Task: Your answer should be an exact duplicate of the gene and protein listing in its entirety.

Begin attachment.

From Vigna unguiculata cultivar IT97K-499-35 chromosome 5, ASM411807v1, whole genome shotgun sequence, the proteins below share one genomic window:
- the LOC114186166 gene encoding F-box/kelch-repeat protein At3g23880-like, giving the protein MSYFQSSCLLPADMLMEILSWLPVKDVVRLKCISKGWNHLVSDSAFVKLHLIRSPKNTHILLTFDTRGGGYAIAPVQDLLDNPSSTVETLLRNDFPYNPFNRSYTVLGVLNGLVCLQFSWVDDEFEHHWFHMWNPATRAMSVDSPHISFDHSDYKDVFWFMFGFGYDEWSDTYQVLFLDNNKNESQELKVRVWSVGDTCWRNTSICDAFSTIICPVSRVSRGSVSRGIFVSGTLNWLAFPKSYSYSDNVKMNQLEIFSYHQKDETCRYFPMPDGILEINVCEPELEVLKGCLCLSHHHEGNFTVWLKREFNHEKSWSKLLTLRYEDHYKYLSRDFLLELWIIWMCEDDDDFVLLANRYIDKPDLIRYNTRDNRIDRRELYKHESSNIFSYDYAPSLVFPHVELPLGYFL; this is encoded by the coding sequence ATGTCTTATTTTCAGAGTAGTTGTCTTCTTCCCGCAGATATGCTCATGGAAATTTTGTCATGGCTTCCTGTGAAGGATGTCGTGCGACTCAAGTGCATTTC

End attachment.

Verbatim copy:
From Vigna unguiculata cultivar IT97K-499-35 chromosome 5, ASM411807v1, whole genome shotgun sequence, the proteins below share one genomic window:
- the LOC114186166 gene encoding F-box/kelch-repeat protein At3g23880-like, giving the protein MSYFQSSCLLPADMLMEILSWLPVKDVVRLKCISKGWNHLVSDSAFVKLHLIRSPKNTHILLTFDTRGGGYAIAPVQDLLDNPSSTVETLLRNDFPYNPFNRSYTVLGVLNGLVCLQFSWVDDEFEHHWFHMWNPATRAMSVDSPHISFDHSDYKDVFWFMFGFGYDEWSDTYQVLFLDNNKNESQELKVRVWSVGDTCWRNTSICDAFSTIICPVSRVSRGSVSRGIFVSGTLNWLAFPKSYSYSDNVKMNQLEIFSYHQKDETCRYFPMPDGILEINVCEPELEVLKGCLCLSHHHEGNFTVWLKREFNHEKSWSKLLTLRYEDHYKYLSRDFLLELWIIWMCEDDDDFVLLANRYIDKPDLIRYNTRDNRIDRRELYKHESSNIFSYDYAPSLVFPHVELPLGYFL; this is encoded by the coding sequence ATGTCTTATTTTCAGAGTAGTTGTCTTCTTCCCGCAGATATGCTCATGGAAATTTTGTCATGGCTTCCTGTGAAGGATGTCGTGCGACTCAAGTGCATTTC